Over the last year or so, we’ve been keeping a watchful eye on the number of businesses that have fallen foul of business law in some way or another.
Whilst I’m not so sure the number of people engaging in business ‘crime’ is on the rise, I am sure that the various government watchdogs are getting more aggressive in their pursuit of business owners with less than adequate business practices.
Now I’m using the term less than adequate business practices because many business owners who fall foul of the law will often fall into the bucket of ‘I’m just trying to run a business here’ bucket. But as with all things government and legislation related, especially when it comes to business, ignorance of the rules is not a valid claim to be let off scot-free.
So what obligations must you be aware of? Here are a couple that we keep reading about in the news.
Company director legislation under ASIC. If you’re a company director – you must be aware of your rights and responsibilities under ASIC. Recent changes in legislation mean that you’re now personally liable for employees entitlements including superannuation and tax debt regardless of your company structure. If you’re not sure what your other obligations are or you tried to read the documentation, but found it heavy going, have someone go through it with you.
Your tax obligations – PAYG, GST and company tax. Once the lender of last resort, the ATO have become significantly less flexible in their approach to those owing them vast sums of revenue. Rather than readily agreeing to terms, if they’ve had to chase the business owner for what’s rightfully theirs, the ATO have the power to windup your company or if you’re not a company, declare you personally bankrupt. Two things you want to avoid at all costs – neither of which will free you from your ATO obligations. The ATO always get what’s theirs.
Regular superannuation contributions for your staff members, including contractors deemed employees. Whilst you might have your regular ‘staffers’ covered, long-term casuals and contractors who are ‘deemed employees’ from the ATO’s perspective is another ballgame entirely. If you have any contractors and casuals on your books, you might want to have a conversation with a business advisor, accountant or someone who knows payroll requirements like the back of their hand.
Award rates and staff entitlements. Recently there’s been a spate of prosecutions under Fair Work Australia against companies that aren’t paying their staff in line with award rates, or they’ve accidentally underpaid them or they’ve not added in appropriate penalty payments to staffers’ pays. There’s also been a number of warnings and prosecutions against those deliberately bringing in migrants on 457 visas to pay less than market wages. Yes, Australian wages can make it difficult to run a business, but you need to make sure you understand what your obligations as an employer are. If you’re unclear, seek advice.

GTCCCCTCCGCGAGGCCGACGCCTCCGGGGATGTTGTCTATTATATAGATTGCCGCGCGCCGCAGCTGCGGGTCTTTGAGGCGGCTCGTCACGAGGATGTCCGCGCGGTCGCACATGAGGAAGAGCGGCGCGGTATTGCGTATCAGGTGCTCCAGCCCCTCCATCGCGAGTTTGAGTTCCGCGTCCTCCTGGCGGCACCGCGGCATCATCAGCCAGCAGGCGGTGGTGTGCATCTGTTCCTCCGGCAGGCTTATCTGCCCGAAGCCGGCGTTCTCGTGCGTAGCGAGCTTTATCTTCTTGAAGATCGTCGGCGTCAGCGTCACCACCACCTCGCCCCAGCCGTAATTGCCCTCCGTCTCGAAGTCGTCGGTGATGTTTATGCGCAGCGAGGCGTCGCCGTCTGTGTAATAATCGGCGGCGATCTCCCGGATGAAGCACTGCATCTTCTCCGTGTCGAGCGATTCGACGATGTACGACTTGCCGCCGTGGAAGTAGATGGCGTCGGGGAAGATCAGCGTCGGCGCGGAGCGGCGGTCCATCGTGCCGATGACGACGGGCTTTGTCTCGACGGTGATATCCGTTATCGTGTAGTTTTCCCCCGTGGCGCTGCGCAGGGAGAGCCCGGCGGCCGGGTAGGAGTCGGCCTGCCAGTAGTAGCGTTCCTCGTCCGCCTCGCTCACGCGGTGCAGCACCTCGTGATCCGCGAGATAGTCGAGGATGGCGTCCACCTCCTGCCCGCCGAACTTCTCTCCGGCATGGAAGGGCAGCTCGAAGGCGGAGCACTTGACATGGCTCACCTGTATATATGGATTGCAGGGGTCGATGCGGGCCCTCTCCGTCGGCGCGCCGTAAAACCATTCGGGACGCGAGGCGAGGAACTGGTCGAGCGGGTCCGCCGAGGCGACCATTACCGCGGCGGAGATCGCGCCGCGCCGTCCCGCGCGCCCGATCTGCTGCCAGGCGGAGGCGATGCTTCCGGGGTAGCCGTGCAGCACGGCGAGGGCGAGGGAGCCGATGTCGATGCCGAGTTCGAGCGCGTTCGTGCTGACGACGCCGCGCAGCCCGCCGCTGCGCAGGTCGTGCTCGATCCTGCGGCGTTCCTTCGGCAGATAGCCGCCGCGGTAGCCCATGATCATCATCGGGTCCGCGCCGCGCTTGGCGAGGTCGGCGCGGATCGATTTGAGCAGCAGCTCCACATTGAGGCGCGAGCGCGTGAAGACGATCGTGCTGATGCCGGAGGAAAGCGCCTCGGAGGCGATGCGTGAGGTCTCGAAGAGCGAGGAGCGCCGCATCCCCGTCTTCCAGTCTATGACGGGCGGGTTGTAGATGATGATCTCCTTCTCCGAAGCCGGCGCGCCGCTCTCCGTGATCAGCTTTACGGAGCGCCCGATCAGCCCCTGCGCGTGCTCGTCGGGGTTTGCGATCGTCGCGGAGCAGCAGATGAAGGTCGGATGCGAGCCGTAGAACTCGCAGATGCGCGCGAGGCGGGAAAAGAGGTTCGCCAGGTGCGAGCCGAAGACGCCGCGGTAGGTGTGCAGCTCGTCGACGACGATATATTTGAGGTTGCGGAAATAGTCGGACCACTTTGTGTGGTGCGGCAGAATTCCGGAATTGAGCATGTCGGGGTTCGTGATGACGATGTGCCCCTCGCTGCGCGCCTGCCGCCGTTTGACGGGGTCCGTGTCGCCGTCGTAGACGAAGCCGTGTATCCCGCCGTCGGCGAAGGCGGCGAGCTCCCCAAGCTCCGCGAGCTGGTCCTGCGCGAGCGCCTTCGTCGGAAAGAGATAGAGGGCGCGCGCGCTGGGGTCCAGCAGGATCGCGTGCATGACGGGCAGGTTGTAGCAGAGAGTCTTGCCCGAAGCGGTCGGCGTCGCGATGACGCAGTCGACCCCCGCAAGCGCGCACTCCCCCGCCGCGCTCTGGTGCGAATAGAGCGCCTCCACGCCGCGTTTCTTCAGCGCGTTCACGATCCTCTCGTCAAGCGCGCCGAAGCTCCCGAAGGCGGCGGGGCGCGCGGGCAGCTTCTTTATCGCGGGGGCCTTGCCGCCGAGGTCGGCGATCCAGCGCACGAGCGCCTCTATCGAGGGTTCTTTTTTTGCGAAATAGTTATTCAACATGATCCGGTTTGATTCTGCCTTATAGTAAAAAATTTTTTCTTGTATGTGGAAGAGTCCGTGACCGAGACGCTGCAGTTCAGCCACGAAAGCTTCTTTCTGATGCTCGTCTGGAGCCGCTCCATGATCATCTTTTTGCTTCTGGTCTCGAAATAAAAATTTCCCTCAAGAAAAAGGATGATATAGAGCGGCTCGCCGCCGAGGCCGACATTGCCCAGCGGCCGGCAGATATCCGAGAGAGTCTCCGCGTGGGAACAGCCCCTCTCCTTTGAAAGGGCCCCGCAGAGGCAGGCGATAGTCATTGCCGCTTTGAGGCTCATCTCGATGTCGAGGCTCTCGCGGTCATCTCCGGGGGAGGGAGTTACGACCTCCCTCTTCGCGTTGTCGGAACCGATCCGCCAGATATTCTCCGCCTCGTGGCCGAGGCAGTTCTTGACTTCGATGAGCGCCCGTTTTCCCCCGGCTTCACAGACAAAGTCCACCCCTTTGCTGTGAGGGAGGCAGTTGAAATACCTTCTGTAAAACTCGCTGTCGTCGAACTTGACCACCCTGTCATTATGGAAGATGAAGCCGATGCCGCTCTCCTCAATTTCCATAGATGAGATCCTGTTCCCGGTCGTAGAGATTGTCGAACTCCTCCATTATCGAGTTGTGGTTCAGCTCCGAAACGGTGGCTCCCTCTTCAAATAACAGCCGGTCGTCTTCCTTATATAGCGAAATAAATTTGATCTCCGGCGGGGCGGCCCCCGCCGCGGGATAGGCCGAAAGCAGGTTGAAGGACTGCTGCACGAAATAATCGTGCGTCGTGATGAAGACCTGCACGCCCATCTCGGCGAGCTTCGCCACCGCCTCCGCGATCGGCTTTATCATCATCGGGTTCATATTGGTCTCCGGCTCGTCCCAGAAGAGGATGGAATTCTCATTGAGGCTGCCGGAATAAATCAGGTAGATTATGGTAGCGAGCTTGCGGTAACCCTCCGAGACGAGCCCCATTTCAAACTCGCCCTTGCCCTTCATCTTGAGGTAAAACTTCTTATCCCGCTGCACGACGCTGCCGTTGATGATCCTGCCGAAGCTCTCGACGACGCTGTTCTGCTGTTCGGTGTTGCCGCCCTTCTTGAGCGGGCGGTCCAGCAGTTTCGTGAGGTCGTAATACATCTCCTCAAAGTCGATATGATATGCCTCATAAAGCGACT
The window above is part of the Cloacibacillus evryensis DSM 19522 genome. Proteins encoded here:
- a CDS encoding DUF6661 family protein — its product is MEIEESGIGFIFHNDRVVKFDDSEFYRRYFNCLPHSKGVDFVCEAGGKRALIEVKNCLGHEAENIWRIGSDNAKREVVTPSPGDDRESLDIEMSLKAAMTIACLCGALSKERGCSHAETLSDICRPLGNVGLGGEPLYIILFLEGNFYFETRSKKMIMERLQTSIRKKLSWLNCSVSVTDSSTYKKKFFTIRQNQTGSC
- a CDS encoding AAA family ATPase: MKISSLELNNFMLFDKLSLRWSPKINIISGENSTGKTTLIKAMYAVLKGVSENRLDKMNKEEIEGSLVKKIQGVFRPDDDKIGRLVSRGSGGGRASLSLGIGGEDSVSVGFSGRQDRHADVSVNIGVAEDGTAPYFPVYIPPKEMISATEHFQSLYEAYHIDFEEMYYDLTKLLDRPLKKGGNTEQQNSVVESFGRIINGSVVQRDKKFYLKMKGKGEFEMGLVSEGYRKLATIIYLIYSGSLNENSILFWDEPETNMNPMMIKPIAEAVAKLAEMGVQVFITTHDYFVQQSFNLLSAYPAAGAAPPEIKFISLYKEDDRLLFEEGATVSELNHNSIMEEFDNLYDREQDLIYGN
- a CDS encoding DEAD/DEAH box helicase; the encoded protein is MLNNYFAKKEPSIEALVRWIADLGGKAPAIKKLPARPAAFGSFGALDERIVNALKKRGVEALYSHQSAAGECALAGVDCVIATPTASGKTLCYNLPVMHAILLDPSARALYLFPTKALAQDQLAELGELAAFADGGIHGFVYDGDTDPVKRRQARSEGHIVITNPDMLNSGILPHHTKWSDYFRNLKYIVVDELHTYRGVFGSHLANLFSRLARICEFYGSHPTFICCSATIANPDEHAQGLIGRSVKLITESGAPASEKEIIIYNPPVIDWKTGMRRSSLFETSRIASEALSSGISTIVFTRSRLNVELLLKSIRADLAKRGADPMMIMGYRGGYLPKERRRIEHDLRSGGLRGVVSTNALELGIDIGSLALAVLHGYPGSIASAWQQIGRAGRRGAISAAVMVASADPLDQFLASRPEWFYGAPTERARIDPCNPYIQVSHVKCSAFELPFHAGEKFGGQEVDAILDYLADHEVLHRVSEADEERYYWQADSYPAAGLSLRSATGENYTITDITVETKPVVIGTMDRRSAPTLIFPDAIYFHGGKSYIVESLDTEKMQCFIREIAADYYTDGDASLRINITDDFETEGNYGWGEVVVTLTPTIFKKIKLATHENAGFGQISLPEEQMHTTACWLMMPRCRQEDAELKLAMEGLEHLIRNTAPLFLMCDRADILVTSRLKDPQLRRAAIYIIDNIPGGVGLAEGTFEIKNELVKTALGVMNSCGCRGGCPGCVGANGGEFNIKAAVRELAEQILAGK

Appropriate record-keeping. The ATO, as do many accountants, know that inadequate record keeping often means incorrect tax has been paid and that’s a big red flag on a business begging for an audit. The ATO has some very sophisticated income matching technology and they’ve got access to everything in banks via your tax file number (TFN). In addition, they also have benchmarks for almost every industry you can poke a stick at and if your income, expenses, etc falls outside those, you’ll likely get a knock on the door from the taxman. And of course, if your records aren’t up to snuff, let’s just say, it’s going to be more unpleasant than it needs to be.
There are many, many more things you need to be across if you’re running a business. However, if you make an honest mistake, it has been said that you won’t be prosecuted – as long as you make good very quickly (and it doesn’t mean you won’t cop a fine along the way either).
Ignorance isn’t bliss and you really can only make those mistakes once – before you must consider yourself to have been warned.
Of course, if we can do anything to help your business or provide advice on your obligations, we’d love to hear from you.